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Wednesday, January 13, 2010
 
American Needle v. NFL: Even More Coverage

Later today, the Supreme Court will hear oral arguments in American Needle v. NFL. We have covered the case in great detail on Sports Law Blog. If you're interested in more analysis, here are some other links:

1) I have a new Sports Illustrated column on American Needle. It is titled "Why American Needle v. NFL is Most Important Case in Sports History"

2) Ashby Jones of the Wall Street Journal has a thorough analysis of the case.

3) Marc Edelman examines the case on Sports Judge.

4) On the NFLPA's website--NFL Players.com--David Elfin considers the case.

5) The New York Times' Editorial Board opposes the NFL's position in the case.

6) NPR's Nina Totenberg examines the case.

7) Tim Breen of the Washington Times analyzes the case.

8) Sports journalist Tim Lemke also analyzes the case.

9) The Marketplace Program from American Public Media has a feature on the case.





2 Comments:

I'll go out on a limb and predict that the Court will not even entertain or consider the NFL's argument that the single entity defense applies beyond logoed apparel licensing simply because there is no case or controversy involving any other context, including broadcasting, labor, etc., etc. The Court, in effect, would be considering and determining the impact that a single entity defense would have on the rights of numerous parties who are not similarly situated to American Needle (licensees in the logoed apparel business), who are not before the court, and who did not have an opportunity to be heard.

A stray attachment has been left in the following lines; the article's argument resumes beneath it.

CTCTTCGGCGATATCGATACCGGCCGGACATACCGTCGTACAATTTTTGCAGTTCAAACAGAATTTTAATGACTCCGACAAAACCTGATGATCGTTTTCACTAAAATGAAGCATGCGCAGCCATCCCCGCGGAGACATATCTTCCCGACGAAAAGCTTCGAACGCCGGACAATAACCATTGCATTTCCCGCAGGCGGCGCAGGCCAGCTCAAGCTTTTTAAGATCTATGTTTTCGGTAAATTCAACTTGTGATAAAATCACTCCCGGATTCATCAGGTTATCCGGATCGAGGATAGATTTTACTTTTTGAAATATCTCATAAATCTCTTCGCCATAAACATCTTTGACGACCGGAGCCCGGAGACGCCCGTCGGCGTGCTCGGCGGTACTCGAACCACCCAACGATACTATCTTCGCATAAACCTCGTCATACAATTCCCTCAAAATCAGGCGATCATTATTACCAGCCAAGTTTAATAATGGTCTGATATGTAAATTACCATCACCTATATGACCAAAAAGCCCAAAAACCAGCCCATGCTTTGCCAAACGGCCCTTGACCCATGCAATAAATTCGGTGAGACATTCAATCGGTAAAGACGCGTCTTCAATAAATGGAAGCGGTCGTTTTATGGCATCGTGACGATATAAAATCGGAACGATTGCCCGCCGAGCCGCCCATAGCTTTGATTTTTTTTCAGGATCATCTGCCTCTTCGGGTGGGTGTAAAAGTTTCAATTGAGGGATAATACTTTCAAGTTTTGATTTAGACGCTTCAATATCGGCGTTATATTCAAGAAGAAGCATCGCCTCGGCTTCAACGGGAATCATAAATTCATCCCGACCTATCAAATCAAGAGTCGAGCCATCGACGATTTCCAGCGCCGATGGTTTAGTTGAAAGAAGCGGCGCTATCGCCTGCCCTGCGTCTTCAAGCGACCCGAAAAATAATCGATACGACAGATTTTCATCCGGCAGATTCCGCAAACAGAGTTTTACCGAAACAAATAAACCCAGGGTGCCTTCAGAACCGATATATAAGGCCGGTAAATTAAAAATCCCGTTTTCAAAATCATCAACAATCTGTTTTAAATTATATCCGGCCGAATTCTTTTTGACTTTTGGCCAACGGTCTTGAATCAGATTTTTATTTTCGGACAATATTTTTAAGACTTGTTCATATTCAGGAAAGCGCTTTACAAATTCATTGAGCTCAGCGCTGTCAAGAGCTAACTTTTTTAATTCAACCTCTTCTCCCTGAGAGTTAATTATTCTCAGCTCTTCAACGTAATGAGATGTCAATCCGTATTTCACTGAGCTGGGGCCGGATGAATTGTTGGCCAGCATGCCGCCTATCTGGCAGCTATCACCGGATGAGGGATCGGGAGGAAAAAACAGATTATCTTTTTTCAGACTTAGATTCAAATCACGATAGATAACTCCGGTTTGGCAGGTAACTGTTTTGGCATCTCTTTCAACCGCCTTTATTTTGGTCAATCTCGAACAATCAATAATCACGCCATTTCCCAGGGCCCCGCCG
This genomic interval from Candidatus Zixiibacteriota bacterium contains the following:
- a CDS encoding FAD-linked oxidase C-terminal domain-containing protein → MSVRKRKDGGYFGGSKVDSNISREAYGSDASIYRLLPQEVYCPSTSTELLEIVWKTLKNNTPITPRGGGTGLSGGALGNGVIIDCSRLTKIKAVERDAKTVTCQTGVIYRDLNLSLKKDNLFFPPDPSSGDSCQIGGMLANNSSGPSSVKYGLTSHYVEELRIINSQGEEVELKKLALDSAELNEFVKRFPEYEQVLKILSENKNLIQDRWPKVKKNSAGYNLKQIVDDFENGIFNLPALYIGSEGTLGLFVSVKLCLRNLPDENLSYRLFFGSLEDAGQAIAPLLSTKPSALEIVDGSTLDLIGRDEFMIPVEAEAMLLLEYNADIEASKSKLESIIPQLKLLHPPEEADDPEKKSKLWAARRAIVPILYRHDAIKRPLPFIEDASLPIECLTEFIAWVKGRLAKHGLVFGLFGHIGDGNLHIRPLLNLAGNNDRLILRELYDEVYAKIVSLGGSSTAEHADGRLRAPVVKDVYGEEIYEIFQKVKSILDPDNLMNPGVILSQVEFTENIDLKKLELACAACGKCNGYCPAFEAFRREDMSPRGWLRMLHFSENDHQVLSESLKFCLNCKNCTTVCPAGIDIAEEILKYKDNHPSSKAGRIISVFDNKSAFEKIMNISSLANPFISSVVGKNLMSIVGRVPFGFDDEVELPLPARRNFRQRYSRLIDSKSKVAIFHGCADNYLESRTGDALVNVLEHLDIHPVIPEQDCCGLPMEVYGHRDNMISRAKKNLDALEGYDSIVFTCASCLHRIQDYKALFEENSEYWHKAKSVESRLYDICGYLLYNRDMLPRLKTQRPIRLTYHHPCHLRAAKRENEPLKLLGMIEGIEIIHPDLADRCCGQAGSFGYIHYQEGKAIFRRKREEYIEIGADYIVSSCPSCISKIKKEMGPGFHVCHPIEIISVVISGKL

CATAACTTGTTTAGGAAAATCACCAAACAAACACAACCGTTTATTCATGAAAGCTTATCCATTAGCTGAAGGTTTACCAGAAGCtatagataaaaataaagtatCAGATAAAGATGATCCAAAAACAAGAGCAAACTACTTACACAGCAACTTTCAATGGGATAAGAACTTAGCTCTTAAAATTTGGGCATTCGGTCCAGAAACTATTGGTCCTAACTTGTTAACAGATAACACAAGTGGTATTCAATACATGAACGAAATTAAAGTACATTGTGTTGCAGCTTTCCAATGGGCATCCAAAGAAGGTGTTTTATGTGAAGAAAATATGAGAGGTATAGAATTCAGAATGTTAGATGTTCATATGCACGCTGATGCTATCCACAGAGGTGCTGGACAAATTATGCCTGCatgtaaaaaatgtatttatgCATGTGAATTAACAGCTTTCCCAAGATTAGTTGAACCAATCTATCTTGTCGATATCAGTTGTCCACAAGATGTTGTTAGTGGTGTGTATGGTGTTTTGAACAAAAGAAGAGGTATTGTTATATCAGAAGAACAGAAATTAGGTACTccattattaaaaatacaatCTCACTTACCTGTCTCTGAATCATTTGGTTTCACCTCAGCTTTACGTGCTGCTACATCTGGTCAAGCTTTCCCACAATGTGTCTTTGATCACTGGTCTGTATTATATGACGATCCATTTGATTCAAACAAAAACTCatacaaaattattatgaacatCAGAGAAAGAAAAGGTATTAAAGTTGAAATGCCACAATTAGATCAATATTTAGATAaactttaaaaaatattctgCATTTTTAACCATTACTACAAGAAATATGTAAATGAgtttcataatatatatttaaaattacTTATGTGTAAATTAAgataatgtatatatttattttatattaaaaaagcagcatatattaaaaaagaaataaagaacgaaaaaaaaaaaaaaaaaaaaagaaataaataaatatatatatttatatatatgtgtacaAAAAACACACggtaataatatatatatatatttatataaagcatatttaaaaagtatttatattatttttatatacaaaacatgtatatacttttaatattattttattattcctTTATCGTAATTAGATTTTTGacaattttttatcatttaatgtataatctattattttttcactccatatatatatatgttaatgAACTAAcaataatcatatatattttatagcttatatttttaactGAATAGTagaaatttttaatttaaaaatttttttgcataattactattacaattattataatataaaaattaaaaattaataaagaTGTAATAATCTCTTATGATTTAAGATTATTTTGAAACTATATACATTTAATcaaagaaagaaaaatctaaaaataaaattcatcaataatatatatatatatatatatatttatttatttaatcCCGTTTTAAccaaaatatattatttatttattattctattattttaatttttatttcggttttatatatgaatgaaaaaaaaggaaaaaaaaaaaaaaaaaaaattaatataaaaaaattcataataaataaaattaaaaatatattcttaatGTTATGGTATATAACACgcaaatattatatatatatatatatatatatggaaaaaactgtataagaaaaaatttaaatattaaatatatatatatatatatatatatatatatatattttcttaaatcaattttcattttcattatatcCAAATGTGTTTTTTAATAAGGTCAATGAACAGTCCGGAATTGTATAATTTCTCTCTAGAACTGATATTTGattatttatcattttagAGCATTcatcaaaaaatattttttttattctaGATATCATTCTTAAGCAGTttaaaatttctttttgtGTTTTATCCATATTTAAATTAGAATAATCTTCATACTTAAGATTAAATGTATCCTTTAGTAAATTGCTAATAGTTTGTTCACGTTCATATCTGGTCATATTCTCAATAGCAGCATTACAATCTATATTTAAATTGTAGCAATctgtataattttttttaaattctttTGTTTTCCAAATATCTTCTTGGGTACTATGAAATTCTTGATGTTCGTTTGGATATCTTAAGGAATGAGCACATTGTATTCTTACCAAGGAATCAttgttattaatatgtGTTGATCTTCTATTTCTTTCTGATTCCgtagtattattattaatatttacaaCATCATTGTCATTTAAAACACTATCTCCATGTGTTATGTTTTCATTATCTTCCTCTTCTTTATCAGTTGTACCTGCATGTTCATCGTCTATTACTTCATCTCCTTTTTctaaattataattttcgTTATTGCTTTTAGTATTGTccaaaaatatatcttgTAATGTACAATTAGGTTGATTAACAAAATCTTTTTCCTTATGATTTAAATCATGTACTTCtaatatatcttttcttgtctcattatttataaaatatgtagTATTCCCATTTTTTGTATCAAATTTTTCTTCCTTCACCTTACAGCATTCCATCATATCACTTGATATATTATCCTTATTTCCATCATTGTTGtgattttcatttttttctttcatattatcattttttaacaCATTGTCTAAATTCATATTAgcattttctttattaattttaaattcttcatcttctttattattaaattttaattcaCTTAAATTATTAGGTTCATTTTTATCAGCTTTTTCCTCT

It would be like if an appellate court upheld a defense that the plain view doctrine applied in a particular situation, the plaintiff then appealed that ruling to the Supreme Court, and the government decided to join the appeal and assert that the plain view doctrine not only applies to the case at hand but to any and all searches and seizures.

Blogger Rick Karcher -- 1/13/2010 8:55 AM  


Yes It would be like if an appellate court upheld a defense that the plain view doctrine applied in a particular situation, the plaintiff then appealed that ruling to the Supreme Court, and the government decided to join the appeal and assert that the plain view doctrine not only applies to the case at hand but to any and all searches and seizures.

Anonymous Mr Tribulus -- 1/21/2010 9:23 AM  


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